My second Light Vessel lived up to the horror stories, well not completely, I do think the stories were a bit exaggerated, but the Varne was covered, and smelt so bad, but as the weather was nice, and not too hot it wasn’t all that bad. The problems came after lunch, when the rain and the wind came. I spent doing much the same things I did on the Longstone, but the after lunch I pretended to be an ETO, and as I used cable ties, electrical tape and used the words “turn the breaker on” I think I nailed it… Most of my afternoon did consist of telling the real ETOs when the light was flashing out of character – which was most of the time. Rough weather did start to pick up as we were to get off, with it taking a good 20 minutes between the work boat trying to come alongside, and getting one, a lot of that time was taken up by myself hanging off the side of the vessel waiting for a safe time to be able to get in the boat. The problem with the light on this vessel means that there has now been 3 day where the ETO has been on board, and a separate day where the Galatea sat just off from it observing the light. It’s safe to say that I’m starting to dislike light vessels. Saying this because the location of the Varne Light Vessel, in the middle of the English Channel just off from Dover. It has been very useful, to learn and see traffic separation scheme in action, along with a good bit of ship spotting during the day.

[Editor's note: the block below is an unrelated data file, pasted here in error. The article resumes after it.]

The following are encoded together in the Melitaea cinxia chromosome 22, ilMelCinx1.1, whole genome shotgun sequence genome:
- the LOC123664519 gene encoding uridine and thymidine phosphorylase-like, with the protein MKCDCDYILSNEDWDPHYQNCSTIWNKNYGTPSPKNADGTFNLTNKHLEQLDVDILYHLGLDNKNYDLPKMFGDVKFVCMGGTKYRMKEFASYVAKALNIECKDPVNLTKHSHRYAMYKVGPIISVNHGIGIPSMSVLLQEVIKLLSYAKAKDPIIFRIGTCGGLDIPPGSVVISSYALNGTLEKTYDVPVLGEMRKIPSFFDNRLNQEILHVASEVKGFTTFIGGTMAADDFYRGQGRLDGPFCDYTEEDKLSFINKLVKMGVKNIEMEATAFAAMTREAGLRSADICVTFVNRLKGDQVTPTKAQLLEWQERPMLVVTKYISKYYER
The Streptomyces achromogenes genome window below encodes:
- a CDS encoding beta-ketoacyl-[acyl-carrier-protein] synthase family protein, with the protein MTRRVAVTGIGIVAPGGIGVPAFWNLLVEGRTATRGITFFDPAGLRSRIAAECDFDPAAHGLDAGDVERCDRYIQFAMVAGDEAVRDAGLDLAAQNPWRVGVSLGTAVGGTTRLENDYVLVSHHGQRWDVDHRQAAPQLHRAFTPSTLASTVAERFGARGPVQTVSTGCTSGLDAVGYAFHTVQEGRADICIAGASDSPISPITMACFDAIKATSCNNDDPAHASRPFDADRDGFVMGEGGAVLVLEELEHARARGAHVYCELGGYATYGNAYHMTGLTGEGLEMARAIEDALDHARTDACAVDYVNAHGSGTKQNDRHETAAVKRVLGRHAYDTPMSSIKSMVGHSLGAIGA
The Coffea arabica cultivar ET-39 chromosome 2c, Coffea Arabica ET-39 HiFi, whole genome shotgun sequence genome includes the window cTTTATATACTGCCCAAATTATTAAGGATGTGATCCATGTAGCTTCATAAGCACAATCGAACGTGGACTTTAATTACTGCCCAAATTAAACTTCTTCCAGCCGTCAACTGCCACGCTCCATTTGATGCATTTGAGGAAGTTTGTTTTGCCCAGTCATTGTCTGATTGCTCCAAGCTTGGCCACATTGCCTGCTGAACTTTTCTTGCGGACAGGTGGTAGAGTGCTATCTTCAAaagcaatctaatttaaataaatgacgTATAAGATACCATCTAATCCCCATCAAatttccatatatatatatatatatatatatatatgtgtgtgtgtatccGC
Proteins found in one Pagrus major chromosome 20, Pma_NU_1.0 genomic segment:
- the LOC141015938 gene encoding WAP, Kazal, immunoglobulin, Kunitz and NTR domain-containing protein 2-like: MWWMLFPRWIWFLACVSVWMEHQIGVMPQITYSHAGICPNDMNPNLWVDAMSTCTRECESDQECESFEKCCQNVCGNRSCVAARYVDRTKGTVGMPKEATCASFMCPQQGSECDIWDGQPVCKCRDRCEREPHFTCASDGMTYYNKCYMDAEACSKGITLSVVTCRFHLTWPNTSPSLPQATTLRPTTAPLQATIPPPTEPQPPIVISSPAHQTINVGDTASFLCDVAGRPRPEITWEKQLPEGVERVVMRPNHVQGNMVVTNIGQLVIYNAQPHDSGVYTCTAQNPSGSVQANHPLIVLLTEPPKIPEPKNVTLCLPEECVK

While sat just off from the vessel I’ve partaken in a fire, an enclosed space entery, and an emergency steering drill, along with carrying out tasks in ‘Adam’s Cadet fun pack’, which is various PMs that 2/O Adam needs doing, such as testing the emergency lighting, and torches, and muster lists of 2 of the 3 on board boats, the SOPEP equipment and the boat deck stores.
My final trip was made up of being around the same areas as the third, and was mostly spent on deck. Again my first week was spent taking part in planned maintenance, mostly greasing equipment and testing it works properly.
The first day of my last trip we I found out that a class one buoy had sunk, and we had to retrieve and replace it ASAP. The retrieving was done by lowering a hook over the side of the ship and grappling it; due to the higher risk of danger with this I observed it from the bridge.
I also learnt how to chip, using a vibrating needle gun, and feather with a grinder. This was needed doing in preparation for the Heli Deck to be repainted.
On September 24th I turned 21, and was surprised by the whole crew singing me happy birthday with presents, cake and prosecco in the mess. Being my first birthday both away from my family and being at sea, I am so grateful that everyone, especially 2/Os Steph and James, put so much effort in and made my birthday special.